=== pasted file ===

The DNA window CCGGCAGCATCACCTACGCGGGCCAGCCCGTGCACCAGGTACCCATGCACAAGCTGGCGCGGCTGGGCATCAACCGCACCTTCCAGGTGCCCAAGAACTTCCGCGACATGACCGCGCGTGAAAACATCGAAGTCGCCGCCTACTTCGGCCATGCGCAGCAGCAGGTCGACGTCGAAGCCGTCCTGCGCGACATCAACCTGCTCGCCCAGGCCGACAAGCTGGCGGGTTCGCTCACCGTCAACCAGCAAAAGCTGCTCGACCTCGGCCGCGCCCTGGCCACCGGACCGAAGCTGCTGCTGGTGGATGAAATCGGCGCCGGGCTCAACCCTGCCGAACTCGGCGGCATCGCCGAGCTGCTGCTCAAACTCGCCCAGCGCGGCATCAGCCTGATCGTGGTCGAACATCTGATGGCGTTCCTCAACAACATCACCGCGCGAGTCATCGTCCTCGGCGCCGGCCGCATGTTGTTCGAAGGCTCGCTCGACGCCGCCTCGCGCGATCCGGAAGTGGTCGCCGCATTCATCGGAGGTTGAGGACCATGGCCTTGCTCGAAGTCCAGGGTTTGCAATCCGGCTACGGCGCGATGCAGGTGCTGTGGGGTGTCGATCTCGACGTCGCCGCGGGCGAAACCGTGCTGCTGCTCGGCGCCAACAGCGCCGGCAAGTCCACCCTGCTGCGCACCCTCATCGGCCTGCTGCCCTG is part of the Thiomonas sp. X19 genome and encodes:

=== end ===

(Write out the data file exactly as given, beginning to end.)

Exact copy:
The DNA window CCGGCAGCATCACCTACGCGGGCCAGCCCGTGCACCAGGTACCCATGCACAAGCTGGCGCGGCTGGGCATCAACCGCACCTTCCAGGTGCCCAAGAACTTCCGCGACATGACCGCGCGTGAAAACATCGAAGTCGCCGCCTACTTCGGCCATGCGCAGCAGCAGGTCGACGTCGAAGCCGTCCTGCGCGACATCAACCTGCTCGCCCAGGCCGACAAGCTGGCGGGTTCGCTCACCGTCAACCAGCAAAAGCTGCTCGACCTCGGCCGCGCCCTGGCCACCGGACCGAAGCTGCTGCTGGTGGATGAAATCGGCGCCGGGCTCAACCCTGCCGAACTCGGCGGCATCGCCGAGCTGCTGCTCAAACTCGCCCAGCGCGGCATCAGCCTGATCGTGGTCGAACATCTGATGGCGTTCCTCAACAACATCACCGCGCGAGTCATCGTCCTCGGCGCCGGCCGCATGTTGTTCGAAGGCTCGCTCGACGCCGCCTCGCGCGATCCGGAAGTGGTCGCCGCATTCATCGGAGGTTGAGGACCATGGCCTTGCTCGAAGTCCAGGGTTTGCAATCCGGCTACGGCGCGATGCAGGTGCTGTGGGGTGTCGATCTCGACGTCGCCGCGGGCGAAACCGTGCTGCTGCTCGGCGCCAACAGCGCCGGCAAGTCCACCCTGCTGCGCACCCTCATCGGCCTGCTGCCCTG is part of the Thiomonas sp. X19 genome and encodes: